Light painting is one of the most creative genres of photography. It requires you to be not just technically sound with your camera, but also able to manifest a work of art only visible in your mind’s eye. This does not simply require in-depth planning and a deep understanding of lighting and your camera—it also demands true artistic talent. When you “paint” in thin air, you cannot see how things are shaping up until the product is finished. The level of concentration and imagination required is immense. Consider the following work by light-painting artist Stephen Knight. The effort he must’ve put in for this work is commendable:
The image is a 60-second exposure that Knight took at f/8 and ISO 400. He used a color LED torch by Ignis and Plexy Rod Bubbles by Light Painting Paradise, as well as a Sofirn SP31 v2.0 flashlight to skillfully paint the colorful artwork.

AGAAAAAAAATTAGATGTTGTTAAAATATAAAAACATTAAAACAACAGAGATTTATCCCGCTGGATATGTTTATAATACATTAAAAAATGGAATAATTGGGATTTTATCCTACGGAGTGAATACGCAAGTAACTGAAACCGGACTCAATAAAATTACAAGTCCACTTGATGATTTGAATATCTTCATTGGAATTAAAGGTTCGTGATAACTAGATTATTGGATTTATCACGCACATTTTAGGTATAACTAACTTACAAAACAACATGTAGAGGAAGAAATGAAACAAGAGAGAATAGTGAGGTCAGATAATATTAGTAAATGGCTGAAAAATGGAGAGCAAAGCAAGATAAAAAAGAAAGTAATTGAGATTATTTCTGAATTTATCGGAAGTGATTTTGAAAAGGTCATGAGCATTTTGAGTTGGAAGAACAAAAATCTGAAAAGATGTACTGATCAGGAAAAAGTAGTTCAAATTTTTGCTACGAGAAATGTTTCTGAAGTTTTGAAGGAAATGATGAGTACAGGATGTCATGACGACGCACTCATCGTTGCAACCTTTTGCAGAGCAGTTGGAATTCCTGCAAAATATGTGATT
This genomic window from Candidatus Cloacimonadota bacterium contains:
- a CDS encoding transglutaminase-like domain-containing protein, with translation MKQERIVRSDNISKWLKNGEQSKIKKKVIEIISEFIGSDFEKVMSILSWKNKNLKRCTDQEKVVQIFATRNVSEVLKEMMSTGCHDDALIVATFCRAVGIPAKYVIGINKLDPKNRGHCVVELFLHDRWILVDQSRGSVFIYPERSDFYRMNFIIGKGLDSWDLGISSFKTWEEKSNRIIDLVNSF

The consistency and symmetry in the waves is proof of how careful and skillful the photographer must’ve been. Did he get it in one shot, two shots or more? Only he knows. But we can tell for sure that he knew exactly what he was doing. Even the location that he chose for the shoot is bursting with meaning: the art on the wall beautifully complements his own work. It’s a match made in a heavenly alley.
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